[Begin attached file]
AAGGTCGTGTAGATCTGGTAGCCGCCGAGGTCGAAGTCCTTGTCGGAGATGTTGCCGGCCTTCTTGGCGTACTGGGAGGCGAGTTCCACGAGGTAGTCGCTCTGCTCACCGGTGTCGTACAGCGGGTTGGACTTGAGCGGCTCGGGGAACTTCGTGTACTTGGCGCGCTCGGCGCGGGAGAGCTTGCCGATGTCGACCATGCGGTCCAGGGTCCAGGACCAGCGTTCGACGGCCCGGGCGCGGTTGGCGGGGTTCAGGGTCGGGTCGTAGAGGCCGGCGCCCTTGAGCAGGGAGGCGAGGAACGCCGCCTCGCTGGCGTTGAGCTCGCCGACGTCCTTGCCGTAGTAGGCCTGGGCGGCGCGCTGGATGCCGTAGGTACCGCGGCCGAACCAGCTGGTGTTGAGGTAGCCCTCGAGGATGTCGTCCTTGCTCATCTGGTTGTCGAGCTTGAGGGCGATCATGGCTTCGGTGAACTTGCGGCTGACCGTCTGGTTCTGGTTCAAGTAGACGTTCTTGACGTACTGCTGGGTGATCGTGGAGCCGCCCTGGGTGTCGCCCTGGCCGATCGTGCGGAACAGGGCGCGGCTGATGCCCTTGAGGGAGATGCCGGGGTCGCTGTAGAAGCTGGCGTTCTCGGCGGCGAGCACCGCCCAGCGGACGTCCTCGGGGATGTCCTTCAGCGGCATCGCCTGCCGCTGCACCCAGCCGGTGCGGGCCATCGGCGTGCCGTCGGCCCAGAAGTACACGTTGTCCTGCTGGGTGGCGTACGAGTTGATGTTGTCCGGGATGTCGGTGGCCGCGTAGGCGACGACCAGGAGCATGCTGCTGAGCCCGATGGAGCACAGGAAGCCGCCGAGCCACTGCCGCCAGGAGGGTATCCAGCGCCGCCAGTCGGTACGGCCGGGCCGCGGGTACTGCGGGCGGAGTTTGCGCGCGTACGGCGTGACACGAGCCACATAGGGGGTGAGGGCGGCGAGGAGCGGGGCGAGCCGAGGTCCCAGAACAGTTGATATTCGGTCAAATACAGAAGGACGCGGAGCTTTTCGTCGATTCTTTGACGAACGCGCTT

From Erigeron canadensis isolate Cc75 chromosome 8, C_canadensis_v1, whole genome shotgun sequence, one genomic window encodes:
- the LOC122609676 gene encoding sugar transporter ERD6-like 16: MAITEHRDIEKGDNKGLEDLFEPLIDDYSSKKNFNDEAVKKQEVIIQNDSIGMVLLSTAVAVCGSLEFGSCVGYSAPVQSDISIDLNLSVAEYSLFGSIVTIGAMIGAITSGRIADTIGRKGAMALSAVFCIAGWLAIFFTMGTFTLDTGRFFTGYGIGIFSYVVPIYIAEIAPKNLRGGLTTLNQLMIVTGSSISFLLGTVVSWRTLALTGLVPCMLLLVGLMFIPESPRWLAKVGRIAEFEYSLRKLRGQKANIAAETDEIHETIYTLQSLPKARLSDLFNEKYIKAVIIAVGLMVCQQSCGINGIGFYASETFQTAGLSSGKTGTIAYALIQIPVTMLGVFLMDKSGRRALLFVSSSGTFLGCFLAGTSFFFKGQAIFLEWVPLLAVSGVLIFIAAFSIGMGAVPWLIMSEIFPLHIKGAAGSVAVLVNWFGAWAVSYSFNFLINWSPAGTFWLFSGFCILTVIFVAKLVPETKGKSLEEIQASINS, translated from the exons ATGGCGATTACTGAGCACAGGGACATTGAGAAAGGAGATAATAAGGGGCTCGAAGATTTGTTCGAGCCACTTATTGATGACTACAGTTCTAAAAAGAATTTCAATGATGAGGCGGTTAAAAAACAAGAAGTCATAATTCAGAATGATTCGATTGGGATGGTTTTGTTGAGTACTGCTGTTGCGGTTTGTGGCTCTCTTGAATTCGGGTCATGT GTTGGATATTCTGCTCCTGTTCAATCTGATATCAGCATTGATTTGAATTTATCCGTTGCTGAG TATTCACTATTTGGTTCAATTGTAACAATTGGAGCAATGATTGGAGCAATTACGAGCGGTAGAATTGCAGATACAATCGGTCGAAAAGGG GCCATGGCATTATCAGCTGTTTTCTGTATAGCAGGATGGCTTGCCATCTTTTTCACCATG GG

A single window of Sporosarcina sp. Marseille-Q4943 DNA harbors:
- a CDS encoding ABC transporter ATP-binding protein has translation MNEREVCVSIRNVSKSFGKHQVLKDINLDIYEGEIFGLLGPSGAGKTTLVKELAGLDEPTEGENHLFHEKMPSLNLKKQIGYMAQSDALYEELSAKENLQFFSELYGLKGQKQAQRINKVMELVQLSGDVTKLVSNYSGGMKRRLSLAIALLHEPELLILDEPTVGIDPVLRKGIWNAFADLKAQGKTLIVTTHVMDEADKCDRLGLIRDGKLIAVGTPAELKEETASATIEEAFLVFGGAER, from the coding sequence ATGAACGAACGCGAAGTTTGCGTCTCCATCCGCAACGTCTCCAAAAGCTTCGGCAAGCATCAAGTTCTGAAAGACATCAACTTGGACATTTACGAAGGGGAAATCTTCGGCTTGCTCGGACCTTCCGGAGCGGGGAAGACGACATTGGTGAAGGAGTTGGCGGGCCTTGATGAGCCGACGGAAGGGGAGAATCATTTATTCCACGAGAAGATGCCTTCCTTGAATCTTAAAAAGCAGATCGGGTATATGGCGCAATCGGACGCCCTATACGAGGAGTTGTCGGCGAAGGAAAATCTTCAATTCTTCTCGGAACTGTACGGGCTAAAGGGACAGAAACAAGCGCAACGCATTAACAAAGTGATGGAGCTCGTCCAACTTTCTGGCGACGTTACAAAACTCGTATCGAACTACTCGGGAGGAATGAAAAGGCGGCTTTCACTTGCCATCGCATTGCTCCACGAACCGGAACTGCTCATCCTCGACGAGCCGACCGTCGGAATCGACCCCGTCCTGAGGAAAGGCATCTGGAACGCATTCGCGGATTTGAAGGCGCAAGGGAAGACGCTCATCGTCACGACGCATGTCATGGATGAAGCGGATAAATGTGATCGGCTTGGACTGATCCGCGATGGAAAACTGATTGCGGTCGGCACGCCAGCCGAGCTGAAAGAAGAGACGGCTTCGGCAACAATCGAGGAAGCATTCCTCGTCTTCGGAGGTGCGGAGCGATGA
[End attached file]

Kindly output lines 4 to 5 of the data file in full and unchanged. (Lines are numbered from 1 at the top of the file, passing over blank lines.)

A single window of Sporosarcina sp. Marseille-Q4943 DNA harbors:
- a CDS encoding ABC transporter ATP-binding protein has translation MNEREVCVSIRNVSKSFGKHQVLKDINLDIYEGEIFGLLGPSGAGKTTLVKELAGLDEPTEGENHLFHEKMPSLNLKKQIGYMAQSDALYEELSAKENLQFFSELYGLKGQKQAQRINKVMELVQLSGDVTKLVSNYSGGMKRRLSLAIALLHEPELLILDEPTVGIDPVLRKGIWNAFADLKAQGKTLIVTTHVMDEADKCDRLGLIRDGKLIAVGTPAELKEETASATIEEAFLVFGGAER, from the coding sequence ATGAACGAACGCGAAGTTTGCGTCTCCATCCGCAACGTCTCCAAAAGCTTCGGCAAGCATCAAGTTCTGAAAGACATCAACTTGGACATTTACGAAGGGGAAATCTTCGGCTTGCTCGGACCTTCCGGAGCGGGGAAGACGACATTGGTGAAGGAGTTGGCGGGCCTTGATGAGCCGACGGAAGGGGAGAATCATTTATTCCACGAGAAGATGCCTTCCTTGAATCTTAAAAAGCAGATCGGGTATATGGCGCAATCGGACGCCCTATACGAGGAGTTGTCGGCGAAGGAAAATCTTCAATTCTTCTCGGAACTGTACGGGCTAAAGGGACAGAAACAAGCGCAACGCATTAACAAAGTGATGGAGCTCGTCCAACTTTCTGGCGACGTTACAAAACTCGTATCGAACTACTCGGGAGGAATGAAAAGGCGGCTTTCACTTGCCATCGCATTGCTCCACGAACCGGAACTGCTCATCCTCGACGAGCCGACCGTCGGAATCGACCCCGTCCTGAGGAAAGGCATCTGGAACGCATTCGCGGATTTGAAGGCGCAAGGGAAGACGCTCATCGTCACGACGCATGTCATGGATGAAGCGGATAAATGTGATCGGCTTGGACTGATCCGCGATGGAAAACTGATTGCGGTCGGCACGCCAGCCGAGCTGAAAGAAGAGACGGCTTCGGCAACAATCGAGGAAGCATTCCTCGTCTTCGGAGGTGCGGAGCGATGA